Focus Your Attention on the Major Expenses First

Focus Your Attention on the Major Expenses First

When it comes to simple, though-provoking, easy-to-read personal finance information, I turn to Michael B Rubin. He currently has two books available titled Beyond Paycheck to Paycheck and The Savings Solution. These two books are written just as though you are having a conversation with the author (whom is actually a CPA and CFP© to boot). It makes for great reading!

Why am I talking about Michael Rubin in a post about focusing on your major expenses? Well, he has a great saying in one of the books called “Major on the Major”. His main premise is that too many people focus on the small items such as driving across town to save $0.10 on a gallon of gas that they forget about the major items that could easily be reduced thus resulting in a bigger win. I completely agree with this thought.

However, please do not let my endorsement of “Major on the Major” excuse you from eliminating your bad financial habits. For example, where I work there is a cafeteria with a plethora of dining options. When I counsel clients, I find that many of them spend upwards of $20 per day in this cafeteria. Since we are no longer talking about $4 lattes here, that $20 per day just turned into a major expense ($5,000 per year eating at the cafeteria). You need to focus on these types of recurring expenses too.

Major Expenses and The Hourly Test

Major expenses can be defined in a number of ways. For example, Michael defines them as mostly items that would ordinarily need financing such as a home, car, etc.

I like to think that if you can save at least $25 for each hour of your time reducing the expense, it is major and worth spending some time on. For example, if you call up your car insurance carrier and ask about discounts, chances are good that you might save some money. How much? Well it could be $100 or it could be nothing at all. However, you will probably spend about 20 minutes on the phone with the company. If you can save $50 from the phone call, you technically are “working” for $150 per hour (20 minutes is 1/3 of an hour and thus $50 is 1/3 of $150).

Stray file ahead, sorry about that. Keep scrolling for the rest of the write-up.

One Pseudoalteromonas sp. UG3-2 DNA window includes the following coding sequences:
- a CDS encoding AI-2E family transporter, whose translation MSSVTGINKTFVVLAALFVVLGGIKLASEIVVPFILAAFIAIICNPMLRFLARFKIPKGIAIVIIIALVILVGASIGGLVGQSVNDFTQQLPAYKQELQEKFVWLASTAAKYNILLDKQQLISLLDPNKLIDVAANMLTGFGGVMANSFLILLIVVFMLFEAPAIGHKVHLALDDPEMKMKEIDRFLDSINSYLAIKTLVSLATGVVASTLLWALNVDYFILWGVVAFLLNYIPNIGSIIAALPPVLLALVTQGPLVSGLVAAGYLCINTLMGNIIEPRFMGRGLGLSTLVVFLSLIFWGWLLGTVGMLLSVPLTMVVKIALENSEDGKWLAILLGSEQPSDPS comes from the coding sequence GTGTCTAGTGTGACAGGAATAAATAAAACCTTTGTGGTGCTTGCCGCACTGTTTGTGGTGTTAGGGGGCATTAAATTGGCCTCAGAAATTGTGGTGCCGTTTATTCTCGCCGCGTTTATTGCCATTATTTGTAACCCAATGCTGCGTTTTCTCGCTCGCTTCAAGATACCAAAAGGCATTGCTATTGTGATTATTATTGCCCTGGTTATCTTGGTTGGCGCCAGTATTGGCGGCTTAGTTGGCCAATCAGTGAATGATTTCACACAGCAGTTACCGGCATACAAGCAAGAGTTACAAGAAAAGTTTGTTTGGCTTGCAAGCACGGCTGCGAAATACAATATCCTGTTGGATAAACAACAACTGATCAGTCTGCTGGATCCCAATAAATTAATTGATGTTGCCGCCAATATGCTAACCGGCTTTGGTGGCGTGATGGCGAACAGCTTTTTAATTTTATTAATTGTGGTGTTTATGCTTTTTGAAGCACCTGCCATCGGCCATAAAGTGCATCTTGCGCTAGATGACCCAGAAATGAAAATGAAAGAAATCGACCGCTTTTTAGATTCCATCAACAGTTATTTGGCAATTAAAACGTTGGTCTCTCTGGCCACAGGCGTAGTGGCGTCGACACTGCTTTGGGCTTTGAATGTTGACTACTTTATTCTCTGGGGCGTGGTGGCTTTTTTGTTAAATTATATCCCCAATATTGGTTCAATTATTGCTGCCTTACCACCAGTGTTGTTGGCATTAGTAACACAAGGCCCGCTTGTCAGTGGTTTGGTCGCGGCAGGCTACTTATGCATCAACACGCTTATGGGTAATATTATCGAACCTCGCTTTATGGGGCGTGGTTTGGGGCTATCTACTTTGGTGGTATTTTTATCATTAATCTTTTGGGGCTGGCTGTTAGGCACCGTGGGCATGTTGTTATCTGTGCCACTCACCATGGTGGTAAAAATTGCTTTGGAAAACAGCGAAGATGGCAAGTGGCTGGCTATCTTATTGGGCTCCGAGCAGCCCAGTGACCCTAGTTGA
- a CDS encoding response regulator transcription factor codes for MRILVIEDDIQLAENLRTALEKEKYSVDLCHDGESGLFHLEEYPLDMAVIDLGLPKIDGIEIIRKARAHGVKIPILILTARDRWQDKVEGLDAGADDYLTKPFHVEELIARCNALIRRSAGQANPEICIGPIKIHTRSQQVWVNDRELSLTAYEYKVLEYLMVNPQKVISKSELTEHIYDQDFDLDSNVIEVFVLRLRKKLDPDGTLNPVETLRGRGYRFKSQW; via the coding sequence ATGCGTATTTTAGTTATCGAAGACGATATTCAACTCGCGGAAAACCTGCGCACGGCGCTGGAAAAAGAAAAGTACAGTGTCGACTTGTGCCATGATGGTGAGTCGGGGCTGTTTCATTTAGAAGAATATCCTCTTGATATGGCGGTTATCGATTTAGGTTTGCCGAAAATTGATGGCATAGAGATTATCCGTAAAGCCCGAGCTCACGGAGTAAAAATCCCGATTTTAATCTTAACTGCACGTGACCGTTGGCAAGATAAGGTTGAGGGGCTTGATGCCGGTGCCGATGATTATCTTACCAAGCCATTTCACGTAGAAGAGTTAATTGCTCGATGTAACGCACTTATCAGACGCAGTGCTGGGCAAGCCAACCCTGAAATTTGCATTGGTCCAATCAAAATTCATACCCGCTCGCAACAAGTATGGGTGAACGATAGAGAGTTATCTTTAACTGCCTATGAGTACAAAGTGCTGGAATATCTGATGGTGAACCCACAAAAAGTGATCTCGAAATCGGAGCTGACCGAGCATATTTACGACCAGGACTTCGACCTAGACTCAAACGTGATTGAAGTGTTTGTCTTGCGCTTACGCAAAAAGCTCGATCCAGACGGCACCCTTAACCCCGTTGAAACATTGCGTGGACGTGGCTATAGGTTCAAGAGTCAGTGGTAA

Here are some expenses that I think can meet this $25/hour test:

  • Cell phone contracts
  • All types of insurance
  • Car purchase
  • Home purchase
  • Electronics
  • Cable bill
  • Real estate taxes
  • Medical bills

Shopping Around

The other day I talked to you about the benefits of shopping around. This can have an amazing affect on savings if you truly do it wisely. In my story, I spent about 1 hour calling around to several parts dealerships, warehouses, etc. for a car part that I was looking to replace. The top price that I was quoted was $350 while the lowest was $100. If I would have settled on the first quote ($350) I would have overspent by $250. However, since I bought the $100 part I essentially saved $250 for only an hours work.

If you apply your skills toward even bigger purchases you can save a ton more. By shopping around for a mortgage you probably could save just a small percentage in interest rate. However, that could have a large affect on your bank account. For example, if you take out a $200,000 30 year mortgage at 4% interest, you will pay $215,609 in interest over the life of that loan. However, if you manage to get the interest rate down to 3.75%, you will only pay $200,165 in interest. That saved you over $15,443 over 3o years!

Another tip would be to look for additional discounts before making the final purchase. J Money recently did this when purchasing a refrigerator. He found what he wanted and then searched for a coupon online. For two minutes of work, he saved $100. *     *     *     *     * Once you have “Majored on the Major” and attempted to lower all of your larger bills, you can delve into the smaller things like coupon clipping, etc. if you want. It’s just best that you find the easiest and most beneficial savings first and then you can get into the more time consuming (per dollar saved) things.

photo by: teamstickergiant